Jem and the Holograms

Theatrical Release: October 23, 2015
DVD Release: January 19, 2016
Jem and the Holograms


As a small-town girl catapults from underground video sensation to global superstar, she and her three sisters begin a journey of discovering that some talents are too special to keep hidden.

Dove Review

“Jem and the Holograms” is a movie that teens, particularly girls, will love and embrace! It features a theme of being true to who you are, and Jem must face that issue in the movie, as a shrewd and snobbish agent named Erica Raymond (Juliette Lewis) wants Jem to go solo and abandon her siblings.

Aubrey Peeples plays Jerrica, who comes up with the image of Jem and does a song for a YouTube video. She decides not to upload it, but her sister, Kimber (Stefanie Scott), thinks Jerrica’s song is terrific, so she uploads it. The next thing you know, Jem is famous and offers are pouring in.

Jerrica has been living with her Aunt Bailey (Molly Ringwald), because her father, an inventor, has passed away. Yet her father left her a device, known as Synergy, and some clues for Jerrica to help her discover who she really is. Ryan Guzman plays Rio, Erica Raymond’s son who winds up taking a liking to Jerrica, or “Jem,” and helps her out of more than one jam. The film features a couple of scenes of the girls acting dishonestly, like taking a car without permission to go look for some clues from Synergy and one girl grabbing some money from Rio’s wallet. But it also features the nice theme of being true to oneself. After Jem makes a mistake and hurts her sisters’ feelings, she finds the strength to make it right and be herself. She also learns what her dad wanted her to know about herself.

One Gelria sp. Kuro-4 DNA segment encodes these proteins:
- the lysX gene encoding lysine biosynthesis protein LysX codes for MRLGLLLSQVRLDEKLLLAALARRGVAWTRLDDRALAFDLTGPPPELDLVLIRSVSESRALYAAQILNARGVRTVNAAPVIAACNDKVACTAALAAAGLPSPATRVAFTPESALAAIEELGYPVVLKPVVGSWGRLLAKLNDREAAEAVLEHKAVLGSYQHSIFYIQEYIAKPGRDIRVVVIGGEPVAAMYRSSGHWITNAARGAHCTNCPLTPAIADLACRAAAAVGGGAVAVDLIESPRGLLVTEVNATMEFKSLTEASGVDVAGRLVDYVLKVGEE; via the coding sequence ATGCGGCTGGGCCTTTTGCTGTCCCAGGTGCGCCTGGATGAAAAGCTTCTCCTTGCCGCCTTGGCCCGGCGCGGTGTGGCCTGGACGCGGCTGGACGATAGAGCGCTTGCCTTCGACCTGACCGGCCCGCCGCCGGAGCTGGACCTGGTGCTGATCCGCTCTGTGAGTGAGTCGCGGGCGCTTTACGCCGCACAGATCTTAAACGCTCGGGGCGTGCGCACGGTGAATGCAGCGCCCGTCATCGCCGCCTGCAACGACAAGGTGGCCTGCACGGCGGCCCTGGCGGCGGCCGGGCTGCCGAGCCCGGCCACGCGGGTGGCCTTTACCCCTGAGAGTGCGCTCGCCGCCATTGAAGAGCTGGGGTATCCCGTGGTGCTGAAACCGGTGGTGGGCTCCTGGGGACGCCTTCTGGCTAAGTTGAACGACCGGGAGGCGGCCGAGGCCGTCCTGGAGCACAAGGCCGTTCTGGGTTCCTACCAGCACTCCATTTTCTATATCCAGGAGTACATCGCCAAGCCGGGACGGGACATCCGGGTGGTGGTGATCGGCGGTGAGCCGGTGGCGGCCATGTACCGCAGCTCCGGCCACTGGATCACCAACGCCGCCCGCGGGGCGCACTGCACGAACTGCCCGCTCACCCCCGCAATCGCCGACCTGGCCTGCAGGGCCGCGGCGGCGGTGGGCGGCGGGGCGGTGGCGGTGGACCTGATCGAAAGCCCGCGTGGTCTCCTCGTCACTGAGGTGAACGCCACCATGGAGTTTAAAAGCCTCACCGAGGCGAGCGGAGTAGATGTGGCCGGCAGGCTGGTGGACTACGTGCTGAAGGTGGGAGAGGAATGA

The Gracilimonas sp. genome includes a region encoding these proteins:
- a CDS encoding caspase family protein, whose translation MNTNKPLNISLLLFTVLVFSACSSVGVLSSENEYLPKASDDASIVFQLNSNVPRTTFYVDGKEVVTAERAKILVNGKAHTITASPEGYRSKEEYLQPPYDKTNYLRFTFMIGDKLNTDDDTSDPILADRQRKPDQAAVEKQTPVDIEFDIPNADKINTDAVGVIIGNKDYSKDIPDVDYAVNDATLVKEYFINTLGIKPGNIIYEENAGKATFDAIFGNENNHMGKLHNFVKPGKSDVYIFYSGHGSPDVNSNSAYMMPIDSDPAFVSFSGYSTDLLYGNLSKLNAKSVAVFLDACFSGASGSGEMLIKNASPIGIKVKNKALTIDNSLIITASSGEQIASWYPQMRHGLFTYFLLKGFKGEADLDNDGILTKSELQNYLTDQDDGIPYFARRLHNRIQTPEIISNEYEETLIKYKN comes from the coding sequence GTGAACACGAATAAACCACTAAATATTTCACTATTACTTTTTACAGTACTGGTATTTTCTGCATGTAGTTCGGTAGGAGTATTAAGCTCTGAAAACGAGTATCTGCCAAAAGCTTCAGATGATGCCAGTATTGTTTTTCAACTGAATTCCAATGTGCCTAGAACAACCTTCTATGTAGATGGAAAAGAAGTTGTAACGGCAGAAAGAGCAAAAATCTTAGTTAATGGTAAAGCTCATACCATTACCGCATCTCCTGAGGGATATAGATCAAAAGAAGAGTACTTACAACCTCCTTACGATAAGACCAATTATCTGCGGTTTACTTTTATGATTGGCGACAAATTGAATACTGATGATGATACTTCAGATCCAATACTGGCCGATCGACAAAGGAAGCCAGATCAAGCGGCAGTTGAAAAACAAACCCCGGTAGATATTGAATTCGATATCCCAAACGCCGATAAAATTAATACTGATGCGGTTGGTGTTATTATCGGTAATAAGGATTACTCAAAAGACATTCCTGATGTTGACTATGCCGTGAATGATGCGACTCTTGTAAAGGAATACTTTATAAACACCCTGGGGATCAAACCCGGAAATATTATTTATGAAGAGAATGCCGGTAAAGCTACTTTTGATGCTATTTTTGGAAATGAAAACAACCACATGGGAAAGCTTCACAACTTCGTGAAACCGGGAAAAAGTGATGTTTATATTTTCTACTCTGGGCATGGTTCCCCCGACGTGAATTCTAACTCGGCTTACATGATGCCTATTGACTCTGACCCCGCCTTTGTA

We are happy to award “Jem and the Holograms” our Dove “Family-Approved” Seal for ages 12-plus. It features lively and energetic music and several determined girls who buck the system and win! Jem’s fans in the movie love her, and so will teens everywhere.

Content Description

Sex: A young man and young woman kiss.
Language: G/OMG-11; Bada*s-3; H-2; Frickin-1; Stupid Kids-1; A CD is titled "Valet of the Dam*ed"
Violence: A girl rips another girl's clothes; a girl shoves items off her dresser in anger.
Drugs: A "no drinking, no smoking" comment; a guy says he would like to have a glass of wine with Jem and "be girlfriends."
Nudity: Cleavage in a few scenes; a few scenes of bare midriffs; girls in swimwear; dancers in leotards.
Other: A girl takes her agent's son's keys and his car; a girl takes money out of a man's wallet; a scene where a girl takes some glasses; a scene in which a guy struts with the girls; a security guard lies to Jem and says he wants her to autograph his arm for his daughter, but it is for him; tension between characters.


Company: Universal Pictures
Writer: Ryan Landels
Director: Jon Chu
Genre: Musical
Runtime: 118 min.
Industry Rating: PG
Reviewer: Edwin L. Carpenter